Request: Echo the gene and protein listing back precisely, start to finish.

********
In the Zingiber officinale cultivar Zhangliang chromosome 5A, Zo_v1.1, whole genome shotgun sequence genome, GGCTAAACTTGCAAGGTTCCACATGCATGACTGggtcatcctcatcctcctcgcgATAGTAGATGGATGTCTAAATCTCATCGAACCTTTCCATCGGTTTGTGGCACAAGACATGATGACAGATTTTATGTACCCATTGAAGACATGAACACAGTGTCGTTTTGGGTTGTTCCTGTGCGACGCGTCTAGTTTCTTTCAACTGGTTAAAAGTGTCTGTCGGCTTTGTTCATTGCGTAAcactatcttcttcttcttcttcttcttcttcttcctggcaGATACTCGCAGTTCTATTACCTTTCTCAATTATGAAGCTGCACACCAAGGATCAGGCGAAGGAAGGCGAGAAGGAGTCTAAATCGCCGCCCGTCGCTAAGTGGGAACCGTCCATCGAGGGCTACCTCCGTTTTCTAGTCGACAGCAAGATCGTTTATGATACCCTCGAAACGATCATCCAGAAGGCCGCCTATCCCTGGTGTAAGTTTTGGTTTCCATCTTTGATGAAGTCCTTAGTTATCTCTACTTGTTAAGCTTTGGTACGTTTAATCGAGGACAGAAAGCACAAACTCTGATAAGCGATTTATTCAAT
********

In the Zingiber officinale cultivar Zhangliang chromosome 5A, Zo_v1.1, whole genome shotgun sequence genome, GGCTAAACTTGCAAGGTTCCACATGCATGACTGggtcatcctcatcctcctcgcgATAGTAGATGGATGTCTAAATCTCATCGAACCTTTCCATCGGTTTGTGGCACAAGACATGATGACAGATTTTATGTACCCATTGAAGACATGAACACAGTGTCGTTTTGGGTTGTTCCTGTGCGACGCGTCTAGTTTCTTTCAACTGGTTAAAAGTGTCTGTCGGCTTTGTTCATTGCGTAAcactatcttcttcttcttcttcttcttcttcttcctggcaGATACTCGCAGTTCTATTACCTTTCTCAATTATGAAGCTGCACACCAAGGATCAGGCGAAGGAAGGCGAGAAGGAGTCTAAATCGCCGCCCGTCGCTAAGTGGGAACCGTCCATCGAGGGCTACCTCCGTTTTCTAGTCGACAGCAAGATCGTTTATGATACCCTCGAAACGATCATCCAGAAGGCCGCCTATCCCTGGTGTAAGTTTTGGTTTCCATCTTTGATGAAGTCCTTAGTTATCTCTACTTGTTAAGCTTTGGTACGTTTAATCGAGGACAGAAAGCACAAACTCTGATAAGCGATTTATTCAAT